The Law on HAVS/Hand-arm vibration requires employers to control vibration exposure in the workplace. This is an important distinction because it means employers who do not ensure safe standards for their workers could be open to possible litigation. HAVSense has been designed to ensure that both operators and employers are protected from the risks of vibration exposure.
ELV and EAV
The Health and Safety Executive (HSE) has categorised vibration exposure at two levels; Exposure Action Value and Exposure Limit Value. Any worker exposed to vibration at or above the action value requires risk mitigating actions to prevent health damage. The exposure limit value is a cut off point, any worker that is exposed to this level of vibration or above should cease exposure immediately and immediate action should be taken to reduce exposure to safe levels in the future.
Graph showing the ELV and EVA values for different vibration magnitudes. Note: This graph should not be used to estimate vibration exposure, contact for advice on estimating exposure
The daily Exposure Action Value is 2.5m/s2 assuming an 8-hour working day. The daily Exposure Limit Value is just 5m/s2 assuming an 8-hour day. As an employer or operator these values are likely to be difficult to relate to a real working day. That is why HAVSense handles all calculations internally, with no need for calibration to specific tools or working out the HSE measure of vibration exposure.
The standards EN ISO 5349 and EN ISO 8041 define the limit value, known as A(8) m/s2, however, to make assessment and measurement more straightforward the dosage is converted to ‘HSE points’. ‘HSE points’ have some significant advantages, most notably that they can be added together. If you receive twice as much vibration as a fellow operator you will receive twice as many points. The action level vibration dosage is 100 HSE points and the limit value is 400 for an 8-hour working day. The HAVSense system automatically converts all measurement into HSE points making assessment and monitoring simple.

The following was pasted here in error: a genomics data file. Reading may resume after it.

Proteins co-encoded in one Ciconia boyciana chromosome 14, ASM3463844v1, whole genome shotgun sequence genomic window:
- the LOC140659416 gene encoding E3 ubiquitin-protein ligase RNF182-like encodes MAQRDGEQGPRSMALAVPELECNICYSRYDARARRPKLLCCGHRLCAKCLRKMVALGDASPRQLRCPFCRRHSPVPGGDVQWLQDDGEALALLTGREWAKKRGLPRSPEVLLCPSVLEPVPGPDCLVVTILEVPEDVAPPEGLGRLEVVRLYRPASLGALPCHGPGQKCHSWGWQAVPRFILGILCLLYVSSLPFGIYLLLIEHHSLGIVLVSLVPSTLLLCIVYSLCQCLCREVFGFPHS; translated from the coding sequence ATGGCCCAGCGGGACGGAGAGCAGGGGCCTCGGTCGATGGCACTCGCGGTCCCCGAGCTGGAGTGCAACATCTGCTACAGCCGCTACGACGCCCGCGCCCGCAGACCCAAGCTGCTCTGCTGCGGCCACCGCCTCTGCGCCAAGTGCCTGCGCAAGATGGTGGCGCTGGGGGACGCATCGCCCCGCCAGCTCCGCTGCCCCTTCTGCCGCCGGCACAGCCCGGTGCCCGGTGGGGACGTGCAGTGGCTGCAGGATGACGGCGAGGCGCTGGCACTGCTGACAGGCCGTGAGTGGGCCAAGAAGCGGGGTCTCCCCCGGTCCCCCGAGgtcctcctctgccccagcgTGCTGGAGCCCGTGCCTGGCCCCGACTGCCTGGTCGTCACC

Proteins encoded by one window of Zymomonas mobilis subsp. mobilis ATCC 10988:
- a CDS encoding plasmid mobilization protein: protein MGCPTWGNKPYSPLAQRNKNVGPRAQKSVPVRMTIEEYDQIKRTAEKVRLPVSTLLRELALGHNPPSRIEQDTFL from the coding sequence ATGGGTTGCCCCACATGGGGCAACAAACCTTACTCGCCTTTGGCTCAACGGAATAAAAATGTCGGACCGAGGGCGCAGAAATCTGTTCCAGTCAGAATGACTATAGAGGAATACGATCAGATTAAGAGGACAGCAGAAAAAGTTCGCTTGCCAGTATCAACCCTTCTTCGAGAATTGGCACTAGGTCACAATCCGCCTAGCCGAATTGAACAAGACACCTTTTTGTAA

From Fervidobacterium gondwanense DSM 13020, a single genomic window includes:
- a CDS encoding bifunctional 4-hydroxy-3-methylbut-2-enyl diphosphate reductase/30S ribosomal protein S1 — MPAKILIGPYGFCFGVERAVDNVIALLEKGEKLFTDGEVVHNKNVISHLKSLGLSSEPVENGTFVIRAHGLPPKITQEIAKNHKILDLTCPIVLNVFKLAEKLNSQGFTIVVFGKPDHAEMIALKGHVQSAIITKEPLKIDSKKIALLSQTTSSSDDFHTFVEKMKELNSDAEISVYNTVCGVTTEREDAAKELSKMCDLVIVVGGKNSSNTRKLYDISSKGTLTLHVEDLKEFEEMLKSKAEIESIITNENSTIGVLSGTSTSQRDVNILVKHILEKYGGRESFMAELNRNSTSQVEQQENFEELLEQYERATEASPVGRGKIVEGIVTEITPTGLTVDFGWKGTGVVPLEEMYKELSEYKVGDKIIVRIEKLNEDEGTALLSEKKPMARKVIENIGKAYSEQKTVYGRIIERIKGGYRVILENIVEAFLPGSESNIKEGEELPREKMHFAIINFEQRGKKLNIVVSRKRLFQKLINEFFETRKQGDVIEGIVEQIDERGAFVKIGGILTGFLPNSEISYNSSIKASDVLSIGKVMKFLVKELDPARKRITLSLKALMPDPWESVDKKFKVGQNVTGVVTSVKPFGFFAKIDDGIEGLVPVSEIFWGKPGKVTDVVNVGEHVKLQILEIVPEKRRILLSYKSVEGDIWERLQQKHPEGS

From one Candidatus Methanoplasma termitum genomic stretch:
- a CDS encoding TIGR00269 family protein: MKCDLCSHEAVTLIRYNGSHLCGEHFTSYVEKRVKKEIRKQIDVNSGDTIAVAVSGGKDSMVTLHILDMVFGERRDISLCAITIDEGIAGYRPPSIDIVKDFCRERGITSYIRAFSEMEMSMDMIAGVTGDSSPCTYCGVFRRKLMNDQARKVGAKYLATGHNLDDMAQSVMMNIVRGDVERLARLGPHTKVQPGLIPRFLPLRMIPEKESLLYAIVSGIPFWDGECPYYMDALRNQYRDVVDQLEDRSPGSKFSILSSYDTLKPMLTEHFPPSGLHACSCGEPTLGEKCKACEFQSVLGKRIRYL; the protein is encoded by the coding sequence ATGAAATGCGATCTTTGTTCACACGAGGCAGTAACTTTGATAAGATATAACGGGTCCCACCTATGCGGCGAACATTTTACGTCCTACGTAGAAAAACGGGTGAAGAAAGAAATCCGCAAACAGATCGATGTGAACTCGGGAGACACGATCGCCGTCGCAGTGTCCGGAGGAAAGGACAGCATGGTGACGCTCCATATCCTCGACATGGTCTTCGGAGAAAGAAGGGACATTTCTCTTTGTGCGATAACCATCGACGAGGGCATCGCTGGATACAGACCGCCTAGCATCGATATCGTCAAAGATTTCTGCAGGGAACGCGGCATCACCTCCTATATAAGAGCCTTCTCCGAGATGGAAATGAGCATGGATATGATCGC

Mechanical vibration — Measurement and evaluation of human exposure to hand-transmitted vibrations, ISO 5349, is of great importance to employers, as it requires them to monitor vibration dosage received by their employees. Combined with ISO 8041 this forms the basis of HAVS monitoring and the need for a system that is able to record accurately the vibration operators are exposed to.
In effect, this standard defines what you, as an employer, have to do.
Human response to vibration — Measuring instrumentation, ISO 8041, is a piece of legislation that defines parameters that equipment must adhere to when measuring vibration. It includes requirements for pattern evaluation, periodic verification and in-situ checks, and the specification of vibration calibrators for in-situ checks. The entire HAVSense system has been designed to comply with and exceed the requirements of ISO 8041. Our dosimeters use three axial sensors to monitor vibration, our field check unit allows for in-situ checks and our firmware and software ensures recording and evaluation of results are handled automatically.
In effect, this standard defines what we, as an equipment supplier, must do.
Law on HAVS/Hand-arm vibration
The Control of Vibration at Work Regulations were set out in 2005 and require employers to:
It is clear from the requirements above that to comply with the law employers must monitor the vibration their employees are exposed to. HAVSense is the only system that measures the vibration that operators receive and automatically converts the measure into HSE points. You can be sure you are compliant and that operators are safe because you do not use estimates or try and predict exposure.